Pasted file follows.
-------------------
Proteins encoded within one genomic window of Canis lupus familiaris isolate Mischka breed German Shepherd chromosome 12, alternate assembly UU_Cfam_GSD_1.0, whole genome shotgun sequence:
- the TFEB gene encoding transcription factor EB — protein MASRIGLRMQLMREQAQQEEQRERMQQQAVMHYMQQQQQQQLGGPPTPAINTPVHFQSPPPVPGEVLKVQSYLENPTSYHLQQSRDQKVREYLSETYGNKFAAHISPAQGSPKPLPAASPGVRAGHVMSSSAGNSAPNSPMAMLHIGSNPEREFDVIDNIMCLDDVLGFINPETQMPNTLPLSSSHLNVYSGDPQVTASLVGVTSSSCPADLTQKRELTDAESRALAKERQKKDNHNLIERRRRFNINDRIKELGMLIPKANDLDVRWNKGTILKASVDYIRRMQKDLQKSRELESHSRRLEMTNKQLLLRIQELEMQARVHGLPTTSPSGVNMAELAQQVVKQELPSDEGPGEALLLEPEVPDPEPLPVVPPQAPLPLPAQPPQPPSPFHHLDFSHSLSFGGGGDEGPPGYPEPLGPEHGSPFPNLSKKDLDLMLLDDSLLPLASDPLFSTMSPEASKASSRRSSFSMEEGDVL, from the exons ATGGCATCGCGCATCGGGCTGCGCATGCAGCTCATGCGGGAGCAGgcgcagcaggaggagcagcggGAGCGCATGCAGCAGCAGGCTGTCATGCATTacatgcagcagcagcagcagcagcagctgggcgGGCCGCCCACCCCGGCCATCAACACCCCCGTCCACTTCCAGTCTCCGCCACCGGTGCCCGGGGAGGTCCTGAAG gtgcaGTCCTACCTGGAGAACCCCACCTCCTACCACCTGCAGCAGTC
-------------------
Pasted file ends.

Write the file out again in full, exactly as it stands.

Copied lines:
Proteins encoded within one genomic window of Canis lupus familiaris isolate Mischka breed German Shepherd chromosome 12, alternate assembly UU_Cfam_GSD_1.0, whole genome shotgun sequence:
- the TFEB gene encoding transcription factor EB — protein MASRIGLRMQLMREQAQQEEQRERMQQQAVMHYMQQQQQQQLGGPPTPAINTPVHFQSPPPVPGEVLKVQSYLENPTSYHLQQSRDQKVREYLSETYGNKFAAHISPAQGSPKPLPAASPGVRAGHVMSSSAGNSAPNSPMAMLHIGSNPEREFDVIDNIMCLDDVLGFINPETQMPNTLPLSSSHLNVYSGDPQVTASLVGVTSSSCPADLTQKRELTDAESRALAKERQKKDNHNLIERRRRFNINDRIKELGMLIPKANDLDVRWNKGTILKASVDYIRRMQKDLQKSRELESHSRRLEMTNKQLLLRIQELEMQARVHGLPTTSPSGVNMAELAQQVVKQELPSDEGPGEALLLEPEVPDPEPLPVVPPQAPLPLPAQPPQPPSPFHHLDFSHSLSFGGGGDEGPPGYPEPLGPEHGSPFPNLSKKDLDLMLLDDSLLPLASDPLFSTMSPEASKASSRRSSFSMEEGDVL, from the exons ATGGCATCGCGCATCGGGCTGCGCATGCAGCTCATGCGGGAGCAGgcgcagcaggaggagcagcggGAGCGCATGCAGCAGCAGGCTGTCATGCATTacatgcagcagcagcagcagcagcagctgggcgGGCCGCCCACCCCGGCCATCAACACCCCCGTCCACTTCCAGTCTCCGCCACCGGTGCCCGGGGAGGTCCTGAAG gtgcaGTCCTACCTGGAGAACCCCACCTCCTACCACCTGCAGCAGTC